I used the config files for OpenVPN, so the customization is restricted to the open-source client. There is no instruction for OpenVPN here, and having used it many times, I still felt confused as to which file I had to use. So I just poked at things and finally discovered it was the “Remote Access L3” file that provided the connection.

A word on support – it sucks. PrivatePackets never replied to my request for help. Digital Ocean’s support agent was explicitly condescending in pointing out I contacted them via the wrong “contact support” form, and they’d prefer that I stopped bothering them about VPN issues. Instead of forwarding my request to the “right” department, he just waved me off.

One PrivatePackets purchase grants you one VPN server on a dedicated Ubuntu 14.04x64 server hosted by Digital Ocean. You get root access to it and a rebuild link you can use whenever your server doesn’t work right.

PrivatePackets supports OpenVPN, L2TP/IPSec, SSL and SSTP.

You have a customer’s dashboard with Digital Ocean, but it’s mostly for stats and access to your server. You are allowed to do with that server whatever you like, provided you know how.

One noteworthy feature is you can connect as many devices as you need.

Understandably, there is no kill switch, VPN management dashboard, or server switching as with other providers. You’re locked into one server in one location. Don’t even think about torrenting through a US-based provider.


Tests

The speed drop in my tests was not significant, although my default speed tonight was unfortunate:

And here is the speed test result for PrivatePackets VPN US server:

The privacy tests showed my connection wasn’t leaking my DNS, WebRTC, or IPv6, although the connection relies on Google DNS:

Unblocked US repositories of Netflix and HBO were the only silver lining to the otherwise lackluster service:


Privacy and Security

Even though your traffic goes through 128-bit AES encrypted tunnel, and you can choose to use OpenVPN, there are still some privacy concerns that make PrivatePackets’ offer an unlikely recommendation.

PrivatePackets doesn’t log your activities, and you can revoke their access to your server after setup, but DigitalOcean is not in the privacy business. They may not log your usage data since it’s encrypted, but they log session data.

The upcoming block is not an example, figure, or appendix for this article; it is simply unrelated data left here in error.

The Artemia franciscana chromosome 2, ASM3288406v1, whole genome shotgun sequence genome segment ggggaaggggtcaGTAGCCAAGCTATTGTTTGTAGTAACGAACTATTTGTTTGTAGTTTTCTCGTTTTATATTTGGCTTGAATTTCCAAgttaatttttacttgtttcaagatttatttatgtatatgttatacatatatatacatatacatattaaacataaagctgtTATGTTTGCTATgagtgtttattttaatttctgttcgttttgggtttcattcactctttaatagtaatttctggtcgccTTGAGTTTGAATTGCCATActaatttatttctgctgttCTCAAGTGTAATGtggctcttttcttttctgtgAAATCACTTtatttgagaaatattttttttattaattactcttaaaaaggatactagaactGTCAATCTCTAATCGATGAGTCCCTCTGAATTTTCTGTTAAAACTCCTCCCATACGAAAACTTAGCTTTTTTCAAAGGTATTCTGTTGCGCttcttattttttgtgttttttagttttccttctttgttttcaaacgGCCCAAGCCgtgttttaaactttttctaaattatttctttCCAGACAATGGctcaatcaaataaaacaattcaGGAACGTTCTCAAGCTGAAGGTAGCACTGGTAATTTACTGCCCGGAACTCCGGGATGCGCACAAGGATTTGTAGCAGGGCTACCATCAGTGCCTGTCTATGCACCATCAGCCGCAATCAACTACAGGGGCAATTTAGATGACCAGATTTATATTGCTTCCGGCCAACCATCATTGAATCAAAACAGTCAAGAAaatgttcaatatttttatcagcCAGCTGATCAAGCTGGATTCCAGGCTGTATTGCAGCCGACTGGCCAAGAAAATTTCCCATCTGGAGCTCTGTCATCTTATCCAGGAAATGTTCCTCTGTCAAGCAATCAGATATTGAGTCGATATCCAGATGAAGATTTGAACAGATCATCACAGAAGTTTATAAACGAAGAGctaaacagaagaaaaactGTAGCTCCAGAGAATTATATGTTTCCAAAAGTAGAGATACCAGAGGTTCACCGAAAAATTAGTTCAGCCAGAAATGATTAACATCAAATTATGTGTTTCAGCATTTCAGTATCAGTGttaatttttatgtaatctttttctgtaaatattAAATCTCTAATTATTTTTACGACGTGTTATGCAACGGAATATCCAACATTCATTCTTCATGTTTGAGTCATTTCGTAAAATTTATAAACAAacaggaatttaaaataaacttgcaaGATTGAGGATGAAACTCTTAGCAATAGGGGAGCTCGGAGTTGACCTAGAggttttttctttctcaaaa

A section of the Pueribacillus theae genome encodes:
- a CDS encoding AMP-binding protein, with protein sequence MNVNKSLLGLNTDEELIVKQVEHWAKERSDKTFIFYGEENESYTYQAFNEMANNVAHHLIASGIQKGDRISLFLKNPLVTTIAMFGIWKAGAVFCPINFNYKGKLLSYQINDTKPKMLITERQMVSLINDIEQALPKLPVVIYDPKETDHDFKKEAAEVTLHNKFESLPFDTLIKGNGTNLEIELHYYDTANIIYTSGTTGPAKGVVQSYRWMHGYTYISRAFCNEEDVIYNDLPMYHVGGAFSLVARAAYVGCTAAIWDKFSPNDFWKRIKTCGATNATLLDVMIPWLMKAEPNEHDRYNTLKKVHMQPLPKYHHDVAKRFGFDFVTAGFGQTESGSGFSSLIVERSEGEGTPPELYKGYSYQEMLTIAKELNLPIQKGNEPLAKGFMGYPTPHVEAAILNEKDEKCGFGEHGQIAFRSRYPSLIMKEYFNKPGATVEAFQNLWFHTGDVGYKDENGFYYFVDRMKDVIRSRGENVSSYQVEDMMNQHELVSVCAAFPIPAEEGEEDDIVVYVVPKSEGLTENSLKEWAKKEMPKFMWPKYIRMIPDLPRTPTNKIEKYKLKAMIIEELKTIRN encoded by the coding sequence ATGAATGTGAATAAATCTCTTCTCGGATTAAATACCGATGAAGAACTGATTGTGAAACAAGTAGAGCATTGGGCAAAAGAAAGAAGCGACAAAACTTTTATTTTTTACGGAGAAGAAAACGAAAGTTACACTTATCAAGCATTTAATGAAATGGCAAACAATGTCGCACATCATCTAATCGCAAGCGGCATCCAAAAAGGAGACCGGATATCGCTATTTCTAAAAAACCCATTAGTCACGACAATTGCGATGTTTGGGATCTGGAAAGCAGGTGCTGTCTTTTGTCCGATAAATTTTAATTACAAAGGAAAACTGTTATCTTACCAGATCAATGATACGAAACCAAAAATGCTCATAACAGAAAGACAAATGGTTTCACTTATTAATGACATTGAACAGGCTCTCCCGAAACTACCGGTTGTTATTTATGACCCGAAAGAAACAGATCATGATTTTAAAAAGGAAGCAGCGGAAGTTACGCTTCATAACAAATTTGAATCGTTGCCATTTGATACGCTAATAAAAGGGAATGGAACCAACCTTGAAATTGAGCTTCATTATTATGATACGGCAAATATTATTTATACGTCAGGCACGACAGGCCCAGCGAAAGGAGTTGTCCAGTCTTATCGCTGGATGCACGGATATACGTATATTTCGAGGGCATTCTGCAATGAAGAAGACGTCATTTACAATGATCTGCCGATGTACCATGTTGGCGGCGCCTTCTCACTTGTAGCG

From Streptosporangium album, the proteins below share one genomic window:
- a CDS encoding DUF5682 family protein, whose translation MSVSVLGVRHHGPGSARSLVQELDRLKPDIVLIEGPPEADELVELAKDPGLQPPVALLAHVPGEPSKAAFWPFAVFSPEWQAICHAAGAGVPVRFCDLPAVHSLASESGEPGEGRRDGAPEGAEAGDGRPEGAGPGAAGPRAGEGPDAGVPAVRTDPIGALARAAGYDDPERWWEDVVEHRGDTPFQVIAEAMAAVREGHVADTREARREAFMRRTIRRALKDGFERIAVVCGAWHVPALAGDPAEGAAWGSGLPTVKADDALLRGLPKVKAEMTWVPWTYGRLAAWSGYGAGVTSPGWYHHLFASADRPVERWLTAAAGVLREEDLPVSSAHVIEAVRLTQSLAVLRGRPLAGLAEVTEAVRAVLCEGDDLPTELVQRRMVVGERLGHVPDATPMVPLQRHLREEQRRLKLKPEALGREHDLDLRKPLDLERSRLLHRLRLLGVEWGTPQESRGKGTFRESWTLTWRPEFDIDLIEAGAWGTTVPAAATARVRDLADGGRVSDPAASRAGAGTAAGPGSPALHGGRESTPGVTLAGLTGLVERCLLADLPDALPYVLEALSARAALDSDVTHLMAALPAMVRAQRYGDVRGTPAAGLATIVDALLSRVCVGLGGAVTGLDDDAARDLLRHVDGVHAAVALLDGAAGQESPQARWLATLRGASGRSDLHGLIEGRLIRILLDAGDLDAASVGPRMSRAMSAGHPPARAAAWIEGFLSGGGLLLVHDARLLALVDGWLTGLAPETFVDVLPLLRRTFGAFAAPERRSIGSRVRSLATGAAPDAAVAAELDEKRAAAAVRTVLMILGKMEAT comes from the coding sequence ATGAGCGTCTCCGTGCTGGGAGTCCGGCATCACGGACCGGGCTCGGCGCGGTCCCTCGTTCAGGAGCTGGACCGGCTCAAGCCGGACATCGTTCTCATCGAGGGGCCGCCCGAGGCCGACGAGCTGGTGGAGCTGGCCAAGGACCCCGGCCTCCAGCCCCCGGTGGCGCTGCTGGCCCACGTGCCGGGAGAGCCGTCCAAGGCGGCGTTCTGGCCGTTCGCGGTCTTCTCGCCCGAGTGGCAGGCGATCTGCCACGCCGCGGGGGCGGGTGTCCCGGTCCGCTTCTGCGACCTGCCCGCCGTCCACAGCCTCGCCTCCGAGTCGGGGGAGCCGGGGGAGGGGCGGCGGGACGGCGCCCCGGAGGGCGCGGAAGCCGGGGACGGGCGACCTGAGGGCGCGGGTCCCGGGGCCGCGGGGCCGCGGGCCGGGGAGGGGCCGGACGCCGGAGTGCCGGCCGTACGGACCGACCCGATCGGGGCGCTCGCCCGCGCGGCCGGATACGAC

Since your VPS gives you a static IP address, it can be easily traced back to you. Again, being a US-based company, Digital Ocean will hand over all the information about you to law enforcement if they are compelled. So you won’t be file-sharing or engaging in any political or investigative activity when connected to your VPS.

Moreover, if copyright holders send Digital Ocean a DMCA notice, your account might get suspended, or worse, your details might end up in the hands of the copyright holder.

DNS resolution either relies on Google DNS, OpenNIC, or your ISP, which isn’t the industry’s best standard for a VPN. The bottom line is PrivatePackets.io VPN is anything but anonymous or private.


Final Thoughts

If you’re looking to host a private VPN on a rented server and have enough skills to be self-reliant most of the time, give it a try – it’s cheap. If you’re looking for a regular, accessible VPN – look elsewhere.

2.8

Pros:

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    Unlimited number of simultaneous connections
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    OpenVPN, encryption
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    $5 per month
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    Unblocks Netflix US

Cons:

  • Speeds are unimpressive
  • Limited, slow, unfriendly support
  • No P2P
  • You can have one location only, so combining Netflix with BBC iPlayer
  • Session logs
  • Accepts PayPal and credit cards only
  • Your connection can be easily traced
  • Highly technical, steep learning curve, geared toward advanced users